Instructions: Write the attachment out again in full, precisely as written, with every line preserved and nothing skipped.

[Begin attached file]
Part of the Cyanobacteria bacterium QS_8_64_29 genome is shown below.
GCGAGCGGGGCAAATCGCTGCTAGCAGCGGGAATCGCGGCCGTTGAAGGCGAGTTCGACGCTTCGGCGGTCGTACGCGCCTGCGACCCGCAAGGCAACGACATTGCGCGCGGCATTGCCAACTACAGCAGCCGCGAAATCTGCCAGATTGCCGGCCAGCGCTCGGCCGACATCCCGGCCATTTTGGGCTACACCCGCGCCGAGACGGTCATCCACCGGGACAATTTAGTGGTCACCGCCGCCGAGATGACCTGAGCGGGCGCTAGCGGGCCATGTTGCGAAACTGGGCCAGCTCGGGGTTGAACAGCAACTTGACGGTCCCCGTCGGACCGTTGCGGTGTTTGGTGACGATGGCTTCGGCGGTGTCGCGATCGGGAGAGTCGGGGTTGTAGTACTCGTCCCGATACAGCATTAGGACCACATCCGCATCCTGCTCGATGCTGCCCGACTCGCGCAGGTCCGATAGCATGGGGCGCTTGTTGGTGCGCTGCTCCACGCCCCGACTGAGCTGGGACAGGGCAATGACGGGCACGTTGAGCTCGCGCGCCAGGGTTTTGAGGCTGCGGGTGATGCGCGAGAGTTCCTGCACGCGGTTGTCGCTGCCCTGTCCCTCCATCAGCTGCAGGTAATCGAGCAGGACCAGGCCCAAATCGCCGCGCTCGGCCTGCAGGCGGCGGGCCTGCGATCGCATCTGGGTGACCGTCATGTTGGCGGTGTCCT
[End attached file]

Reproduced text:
Part of the Cyanobacteria bacterium QS_8_64_29 genome is shown below.
GCGAGCGGGGCAAATCGCTGCTAGCAGCGGGAATCGCGGCCGTTGAAGGCGAGTTCGACGCTTCGGCGGTCGTACGCGCCTGCGACCCGCAAGGCAACGACATTGCGCGCGGCATTGCCAACTACAGCAGCCGCGAAATCTGCCAGATTGCCGGCCAGCGCTCGGCCGACATCCCGGCCATTTTGGGCTACACCCGCGCCGAGACGGTCATCCACCGGGACAATTTAGTGGTCACCGCCGCCGAGATGACCTGAGCGGGCGCTAGCGGGCCATGTTGCGAAACTGGGCCAGCTCGGGGTTGAACAGCAACTTGACGGTCCCCGTCGGACCGTTGCGGTGTTTGGTGACGATGGCTTCGGCGGTGTCGCGATCGGGAGAGTCGGGGTTGTAGTACTCGTCCCGATACAGCATTAGGACCACATCCGCATCCTGCTCGATGCTGCCCGACTCGCGCAGGTCCGATAGCATGGGGCGCTTGTTGGTGCGCTGCTCCACGCCCCGACTGAGCTGGGACAGGGCAATGACGGGCACGTTGAGCTCGCGCGCCAGGGTTTTGAGGCTGCGGGTGATGCGCGAGAGTTCCTGCACGCGGTTGTCGCTGCCCTGTCCCTCCATCAGCTGCAGGTAATCGAGCAGGACCAGGCCCAAATCGCCGCGCTCGGCCTGCAGGCGGCGGGCCTGCGATCGCATCTGGGTGACCGTCATGTTGGCGGTGTCCT